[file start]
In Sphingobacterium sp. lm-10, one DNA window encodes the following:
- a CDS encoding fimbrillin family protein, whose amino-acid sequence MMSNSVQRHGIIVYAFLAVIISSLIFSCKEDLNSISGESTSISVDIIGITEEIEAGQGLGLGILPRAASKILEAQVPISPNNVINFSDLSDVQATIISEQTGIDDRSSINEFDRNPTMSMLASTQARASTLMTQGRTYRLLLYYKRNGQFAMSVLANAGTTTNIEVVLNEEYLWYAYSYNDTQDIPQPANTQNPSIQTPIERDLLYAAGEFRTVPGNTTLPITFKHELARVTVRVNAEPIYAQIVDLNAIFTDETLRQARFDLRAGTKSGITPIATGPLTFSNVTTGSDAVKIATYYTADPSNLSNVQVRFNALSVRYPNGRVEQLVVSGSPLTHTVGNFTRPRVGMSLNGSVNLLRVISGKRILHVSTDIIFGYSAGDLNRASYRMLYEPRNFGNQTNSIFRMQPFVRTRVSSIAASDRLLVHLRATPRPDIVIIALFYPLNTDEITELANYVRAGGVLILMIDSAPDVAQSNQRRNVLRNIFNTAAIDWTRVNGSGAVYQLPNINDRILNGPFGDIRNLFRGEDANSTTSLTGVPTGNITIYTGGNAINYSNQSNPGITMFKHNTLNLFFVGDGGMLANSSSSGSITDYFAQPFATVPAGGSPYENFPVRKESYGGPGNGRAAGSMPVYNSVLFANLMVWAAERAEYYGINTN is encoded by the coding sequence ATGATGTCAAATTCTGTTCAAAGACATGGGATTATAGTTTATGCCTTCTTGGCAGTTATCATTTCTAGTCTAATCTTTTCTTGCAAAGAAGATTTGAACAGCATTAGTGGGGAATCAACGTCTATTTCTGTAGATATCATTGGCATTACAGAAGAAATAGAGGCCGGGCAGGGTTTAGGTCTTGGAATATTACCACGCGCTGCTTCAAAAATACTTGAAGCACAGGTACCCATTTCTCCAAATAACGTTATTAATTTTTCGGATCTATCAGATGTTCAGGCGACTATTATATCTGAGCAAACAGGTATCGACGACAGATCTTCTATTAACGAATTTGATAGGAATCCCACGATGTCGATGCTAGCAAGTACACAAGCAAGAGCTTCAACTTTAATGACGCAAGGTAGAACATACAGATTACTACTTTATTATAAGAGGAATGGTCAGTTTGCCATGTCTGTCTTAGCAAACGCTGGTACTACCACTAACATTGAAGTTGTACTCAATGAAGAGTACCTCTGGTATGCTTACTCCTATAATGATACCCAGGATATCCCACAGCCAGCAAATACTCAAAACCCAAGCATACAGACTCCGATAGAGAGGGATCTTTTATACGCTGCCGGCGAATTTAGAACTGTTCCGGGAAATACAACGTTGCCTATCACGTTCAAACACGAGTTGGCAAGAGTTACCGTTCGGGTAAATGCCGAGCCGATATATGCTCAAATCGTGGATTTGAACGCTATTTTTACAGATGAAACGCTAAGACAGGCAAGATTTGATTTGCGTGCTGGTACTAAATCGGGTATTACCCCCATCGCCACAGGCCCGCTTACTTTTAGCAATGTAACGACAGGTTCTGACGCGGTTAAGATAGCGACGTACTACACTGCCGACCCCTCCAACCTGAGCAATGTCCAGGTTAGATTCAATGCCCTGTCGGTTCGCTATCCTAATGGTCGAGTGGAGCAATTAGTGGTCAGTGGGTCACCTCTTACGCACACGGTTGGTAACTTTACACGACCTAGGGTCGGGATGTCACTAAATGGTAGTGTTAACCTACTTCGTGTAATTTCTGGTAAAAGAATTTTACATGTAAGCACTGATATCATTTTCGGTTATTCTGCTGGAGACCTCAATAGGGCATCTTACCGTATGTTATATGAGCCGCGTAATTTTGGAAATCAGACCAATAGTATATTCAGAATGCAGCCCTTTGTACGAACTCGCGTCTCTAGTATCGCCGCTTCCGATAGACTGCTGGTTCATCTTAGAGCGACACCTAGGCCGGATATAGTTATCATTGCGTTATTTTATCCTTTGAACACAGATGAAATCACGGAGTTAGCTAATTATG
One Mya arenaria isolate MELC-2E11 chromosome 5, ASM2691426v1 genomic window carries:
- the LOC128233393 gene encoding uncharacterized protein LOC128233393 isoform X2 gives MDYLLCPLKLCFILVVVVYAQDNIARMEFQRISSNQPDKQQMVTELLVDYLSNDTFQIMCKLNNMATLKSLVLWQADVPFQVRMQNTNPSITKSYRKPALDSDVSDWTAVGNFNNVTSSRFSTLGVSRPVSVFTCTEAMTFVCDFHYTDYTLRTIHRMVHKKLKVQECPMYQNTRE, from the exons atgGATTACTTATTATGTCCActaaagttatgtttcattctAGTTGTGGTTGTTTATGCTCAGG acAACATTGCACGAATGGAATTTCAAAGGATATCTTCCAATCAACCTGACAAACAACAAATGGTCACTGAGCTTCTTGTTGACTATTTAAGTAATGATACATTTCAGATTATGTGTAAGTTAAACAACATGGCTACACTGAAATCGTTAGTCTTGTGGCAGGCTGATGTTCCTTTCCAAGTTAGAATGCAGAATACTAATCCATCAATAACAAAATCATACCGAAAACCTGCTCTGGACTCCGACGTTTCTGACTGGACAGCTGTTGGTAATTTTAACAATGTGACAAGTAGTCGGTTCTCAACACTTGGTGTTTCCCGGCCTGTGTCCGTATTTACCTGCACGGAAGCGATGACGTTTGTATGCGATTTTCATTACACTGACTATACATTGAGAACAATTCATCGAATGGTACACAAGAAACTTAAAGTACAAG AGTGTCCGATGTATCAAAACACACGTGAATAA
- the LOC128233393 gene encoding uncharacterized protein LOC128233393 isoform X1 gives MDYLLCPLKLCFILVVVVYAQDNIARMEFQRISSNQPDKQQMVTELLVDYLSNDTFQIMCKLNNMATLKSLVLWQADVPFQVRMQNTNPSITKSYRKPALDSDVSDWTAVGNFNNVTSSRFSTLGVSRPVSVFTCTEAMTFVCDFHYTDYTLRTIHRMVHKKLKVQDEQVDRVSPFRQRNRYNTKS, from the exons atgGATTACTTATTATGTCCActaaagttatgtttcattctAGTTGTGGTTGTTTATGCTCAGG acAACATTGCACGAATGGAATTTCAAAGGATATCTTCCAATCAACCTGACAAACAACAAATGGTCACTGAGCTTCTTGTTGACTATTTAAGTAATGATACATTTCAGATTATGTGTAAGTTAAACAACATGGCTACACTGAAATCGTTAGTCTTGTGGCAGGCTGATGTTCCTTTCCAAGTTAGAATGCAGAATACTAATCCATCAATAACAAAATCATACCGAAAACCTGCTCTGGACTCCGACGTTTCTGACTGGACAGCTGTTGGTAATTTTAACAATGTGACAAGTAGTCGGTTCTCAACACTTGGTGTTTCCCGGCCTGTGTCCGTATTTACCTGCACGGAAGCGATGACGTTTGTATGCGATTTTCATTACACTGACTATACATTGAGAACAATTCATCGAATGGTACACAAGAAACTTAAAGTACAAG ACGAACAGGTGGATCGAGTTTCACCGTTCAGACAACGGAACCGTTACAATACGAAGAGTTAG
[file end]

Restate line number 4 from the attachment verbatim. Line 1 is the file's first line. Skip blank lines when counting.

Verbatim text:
- the LOC128233393 gene encoding uncharacterized protein LOC128233393 isoform X2 gives MDYLLCPLKLCFILVVVVYAQDNIARMEFQRISSNQPDKQQMVTELLVDYLSNDTFQIMCKLNNMATLKSLVLWQADVPFQVRMQNTNPSITKSYRKPALDSDVSDWTAVGNFNNVTSSRFSTLGVSRPVSVFTCTEAMTFVCDFHYTDYTLRTIHRMVHKKLKVQECPMYQNTRE, from the exons atgGATTACTTATTATGTCCActaaagttatgtttcattctAGTTGTGGTTGTTTATGCTCAGG acAACATTGCACGAATGGAATTTCAAAGGATATCTTCCAATCAACCTGACAAACAACAAATGGTCACTGAGCTTCTTGTTGACTATTTAAGTAATGATACATTTCAGATTATGTGTAAGTTAAACAACATGGCTACACTGAAATCGTTAGTCTTGTGGCAGGCTGATGTTCCTTTCCAAGTTAGAATGCAGAATACTAATCCATCAATAACAAAATCATACCGAAAACCTGCTCTGGACTCCGACGTTTCTGACTGGACAGCTGTTGGTAATTTTAACAATGTGACAAGTAGTCGGTTCTCAACACTTGGTGTTTCCCGGCCTGTGTCCGTATTTACCTGCACGGAAGCGATGACGTTTGTATGCGATTTTCATTACACTGACTATACATTGAGAACAATTCATCGAATGGTACACAAGAAACTTAAAGTACAAG AGTGTCCGATGTATCAAAACACACGTGAATAA